227.  The University of London commented that the European Union defined a public body as one which receives more than 50% of its funding from the state. It commented: "As the cost of higher education is increasingly to be directed towards the student rather than the government, Universities cannot be expected to face the same regulatory burden and level of scrutiny as befits a central government department or local authority."[399]

228.  Some witnesses from the university sector suggested that the Act was inappropriate for their institutions. Durham University said:

[...] we believe that we should be removed from Schedule 1 as the legislation is unnecessary for us and the wider higher education sector. The University believes that the objectives of the Act could be achieved more effectively in the higher education sector through a code of practice, perhaps including the requirement to develop and maintain a Publication Scheme, and accountability to HEFCE rather than the Information Commissioner's Office.[400]

229.  Other submissions suggested that a more proportionate use of the Act would be to limit it to functions funded by pubic money or the management and administration of the institution. The University of Bath observed: "some organisations like the BBC are only subject to the FOIA in respect of their use of public money; a clear case could be put for a similar principle applying to providers of higher education."[401] Universities UK also cited the example of the BBC together with the Universities and Colleges Admissions Service.[402] Representatives from the university sector accepted, however, that the distinction between publicly and privately-funded aspects of a university's activities was not straightforward. Dr Rodney Eastwood told us: "Should [right to access information] in future be related to activity that is funded from the public purse, whether by a public or a private organisation, it is clearly much more difficult to apply. Everything that we do is partly privately funded. Some things that we do are entirely privately funded, but everything else is partly privately funded."[403] Professor Ian Diamond agreed that there was a "grey area" in ascertaining requests relating to publicly or privately funded functions: "the odd [request] would be absolutely clear, but the great majority would be in the middle grey area."[404]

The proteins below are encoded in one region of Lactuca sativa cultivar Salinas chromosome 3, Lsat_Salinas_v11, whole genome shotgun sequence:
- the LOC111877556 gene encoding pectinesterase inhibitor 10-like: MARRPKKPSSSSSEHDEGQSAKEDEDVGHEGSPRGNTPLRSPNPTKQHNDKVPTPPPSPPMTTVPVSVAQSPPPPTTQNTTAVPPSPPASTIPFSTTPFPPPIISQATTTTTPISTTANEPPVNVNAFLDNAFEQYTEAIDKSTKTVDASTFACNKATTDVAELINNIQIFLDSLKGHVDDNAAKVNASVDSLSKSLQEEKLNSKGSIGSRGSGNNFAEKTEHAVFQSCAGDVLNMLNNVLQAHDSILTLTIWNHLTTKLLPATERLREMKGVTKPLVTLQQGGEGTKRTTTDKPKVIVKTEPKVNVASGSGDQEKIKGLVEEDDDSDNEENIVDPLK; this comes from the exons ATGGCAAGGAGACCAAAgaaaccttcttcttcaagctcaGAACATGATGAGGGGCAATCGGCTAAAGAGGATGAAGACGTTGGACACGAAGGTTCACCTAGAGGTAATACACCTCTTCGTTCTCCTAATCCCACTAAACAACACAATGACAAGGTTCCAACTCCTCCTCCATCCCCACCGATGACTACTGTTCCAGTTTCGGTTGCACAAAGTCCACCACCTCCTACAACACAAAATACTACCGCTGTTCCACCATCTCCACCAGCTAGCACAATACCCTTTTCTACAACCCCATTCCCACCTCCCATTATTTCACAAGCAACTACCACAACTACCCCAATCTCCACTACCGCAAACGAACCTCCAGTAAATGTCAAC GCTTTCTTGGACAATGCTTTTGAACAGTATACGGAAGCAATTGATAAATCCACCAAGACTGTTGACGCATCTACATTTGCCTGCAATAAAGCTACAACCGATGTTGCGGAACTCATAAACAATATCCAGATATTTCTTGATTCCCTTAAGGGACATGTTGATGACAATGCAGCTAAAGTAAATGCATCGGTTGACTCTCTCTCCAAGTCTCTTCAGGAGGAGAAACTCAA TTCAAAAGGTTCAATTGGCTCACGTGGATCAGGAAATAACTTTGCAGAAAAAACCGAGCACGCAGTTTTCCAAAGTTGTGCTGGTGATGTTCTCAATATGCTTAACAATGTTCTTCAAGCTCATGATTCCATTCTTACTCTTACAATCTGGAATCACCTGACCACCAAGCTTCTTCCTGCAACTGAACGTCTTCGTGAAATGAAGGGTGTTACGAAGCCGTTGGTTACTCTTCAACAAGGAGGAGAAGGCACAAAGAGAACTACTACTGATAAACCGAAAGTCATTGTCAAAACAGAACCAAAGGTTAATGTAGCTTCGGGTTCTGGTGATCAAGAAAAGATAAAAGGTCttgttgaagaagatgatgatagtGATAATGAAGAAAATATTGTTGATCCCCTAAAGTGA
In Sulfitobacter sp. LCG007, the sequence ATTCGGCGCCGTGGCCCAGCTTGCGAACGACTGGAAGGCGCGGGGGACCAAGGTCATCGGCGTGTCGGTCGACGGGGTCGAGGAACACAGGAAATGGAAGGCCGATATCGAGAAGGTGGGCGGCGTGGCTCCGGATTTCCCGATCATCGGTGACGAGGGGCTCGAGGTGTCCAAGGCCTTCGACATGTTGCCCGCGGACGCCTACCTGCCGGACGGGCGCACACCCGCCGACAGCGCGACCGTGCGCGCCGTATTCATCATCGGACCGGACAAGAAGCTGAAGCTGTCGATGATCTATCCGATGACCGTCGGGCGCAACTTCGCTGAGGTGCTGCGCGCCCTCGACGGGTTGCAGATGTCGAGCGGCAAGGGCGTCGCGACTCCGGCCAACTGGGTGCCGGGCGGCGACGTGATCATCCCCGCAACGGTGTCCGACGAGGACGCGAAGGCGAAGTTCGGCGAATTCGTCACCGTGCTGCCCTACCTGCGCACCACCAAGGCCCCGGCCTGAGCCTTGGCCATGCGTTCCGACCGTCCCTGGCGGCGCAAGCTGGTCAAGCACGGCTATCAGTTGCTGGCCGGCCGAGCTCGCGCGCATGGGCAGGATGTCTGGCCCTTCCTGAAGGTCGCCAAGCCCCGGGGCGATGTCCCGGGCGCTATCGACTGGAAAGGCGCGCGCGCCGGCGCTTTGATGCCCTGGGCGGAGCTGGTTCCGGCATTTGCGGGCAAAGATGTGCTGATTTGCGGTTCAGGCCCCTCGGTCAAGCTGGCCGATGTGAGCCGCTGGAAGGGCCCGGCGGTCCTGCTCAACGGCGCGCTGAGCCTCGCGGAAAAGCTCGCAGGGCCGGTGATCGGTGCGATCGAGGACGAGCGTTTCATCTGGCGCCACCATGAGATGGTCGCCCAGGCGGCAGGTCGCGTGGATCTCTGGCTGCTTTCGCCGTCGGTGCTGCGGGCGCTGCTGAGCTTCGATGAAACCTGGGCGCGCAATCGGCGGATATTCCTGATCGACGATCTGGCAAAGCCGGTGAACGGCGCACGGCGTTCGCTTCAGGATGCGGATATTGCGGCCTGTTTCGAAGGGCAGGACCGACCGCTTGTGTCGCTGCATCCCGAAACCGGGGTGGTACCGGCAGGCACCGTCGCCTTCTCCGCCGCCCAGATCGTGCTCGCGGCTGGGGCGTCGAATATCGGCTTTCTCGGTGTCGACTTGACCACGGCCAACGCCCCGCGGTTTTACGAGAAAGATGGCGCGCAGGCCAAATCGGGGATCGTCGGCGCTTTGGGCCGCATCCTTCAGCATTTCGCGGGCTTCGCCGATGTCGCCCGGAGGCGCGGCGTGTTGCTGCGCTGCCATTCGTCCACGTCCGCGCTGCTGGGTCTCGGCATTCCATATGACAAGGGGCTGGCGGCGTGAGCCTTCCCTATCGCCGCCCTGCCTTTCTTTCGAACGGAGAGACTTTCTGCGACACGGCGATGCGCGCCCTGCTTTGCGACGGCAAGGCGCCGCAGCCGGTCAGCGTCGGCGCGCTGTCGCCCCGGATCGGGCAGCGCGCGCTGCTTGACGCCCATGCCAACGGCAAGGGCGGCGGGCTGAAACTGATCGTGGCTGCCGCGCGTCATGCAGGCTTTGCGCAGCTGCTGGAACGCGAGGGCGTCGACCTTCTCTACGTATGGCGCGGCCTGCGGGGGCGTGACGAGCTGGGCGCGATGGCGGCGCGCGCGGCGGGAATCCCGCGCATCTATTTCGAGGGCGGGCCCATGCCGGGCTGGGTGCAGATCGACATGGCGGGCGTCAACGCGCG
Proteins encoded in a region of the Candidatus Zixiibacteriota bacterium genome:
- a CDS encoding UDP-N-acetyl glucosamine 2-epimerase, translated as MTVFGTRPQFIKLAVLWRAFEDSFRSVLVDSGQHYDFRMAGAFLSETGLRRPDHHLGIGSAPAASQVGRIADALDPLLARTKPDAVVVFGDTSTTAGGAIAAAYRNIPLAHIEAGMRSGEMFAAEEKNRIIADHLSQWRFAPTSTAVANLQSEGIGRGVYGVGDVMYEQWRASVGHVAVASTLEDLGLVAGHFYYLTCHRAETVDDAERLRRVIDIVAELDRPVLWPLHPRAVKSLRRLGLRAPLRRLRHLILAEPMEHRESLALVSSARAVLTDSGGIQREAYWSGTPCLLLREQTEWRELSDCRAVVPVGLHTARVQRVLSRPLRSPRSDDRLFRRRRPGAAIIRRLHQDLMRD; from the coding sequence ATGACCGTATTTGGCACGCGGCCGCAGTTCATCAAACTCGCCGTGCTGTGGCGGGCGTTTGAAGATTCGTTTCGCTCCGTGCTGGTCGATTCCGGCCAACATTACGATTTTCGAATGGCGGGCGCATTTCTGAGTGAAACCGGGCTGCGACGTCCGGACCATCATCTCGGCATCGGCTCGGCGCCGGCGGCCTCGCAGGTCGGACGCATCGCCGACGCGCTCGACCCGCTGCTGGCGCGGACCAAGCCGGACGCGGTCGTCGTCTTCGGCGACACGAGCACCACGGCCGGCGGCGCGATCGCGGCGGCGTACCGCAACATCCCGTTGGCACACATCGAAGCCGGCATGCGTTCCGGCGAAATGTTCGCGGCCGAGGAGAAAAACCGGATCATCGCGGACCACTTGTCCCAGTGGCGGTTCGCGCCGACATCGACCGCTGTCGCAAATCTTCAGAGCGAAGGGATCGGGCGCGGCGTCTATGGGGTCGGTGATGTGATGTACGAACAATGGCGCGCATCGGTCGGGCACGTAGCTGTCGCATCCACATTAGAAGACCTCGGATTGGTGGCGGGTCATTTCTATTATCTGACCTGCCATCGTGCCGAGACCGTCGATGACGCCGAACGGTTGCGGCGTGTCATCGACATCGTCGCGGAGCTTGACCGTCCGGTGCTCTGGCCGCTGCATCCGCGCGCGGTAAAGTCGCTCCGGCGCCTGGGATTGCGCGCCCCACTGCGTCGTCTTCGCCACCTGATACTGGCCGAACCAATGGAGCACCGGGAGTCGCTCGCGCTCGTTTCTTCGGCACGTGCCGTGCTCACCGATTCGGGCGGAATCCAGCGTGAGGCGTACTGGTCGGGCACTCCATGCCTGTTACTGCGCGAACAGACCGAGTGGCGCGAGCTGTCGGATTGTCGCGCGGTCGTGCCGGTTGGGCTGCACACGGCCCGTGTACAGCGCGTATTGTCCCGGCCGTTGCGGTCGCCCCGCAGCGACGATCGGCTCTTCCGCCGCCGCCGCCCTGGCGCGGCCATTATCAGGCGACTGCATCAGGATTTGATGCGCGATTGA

230.  The Information Commissioner did not agree that universities should be removed from the jurisdiction of the Act:

[...] just because universities get a lot of money from the private sector, it does not mean that they are not a very important part of the public realm. Students, parents and schools will expect universities to be publicly accountable, and they are public authorities.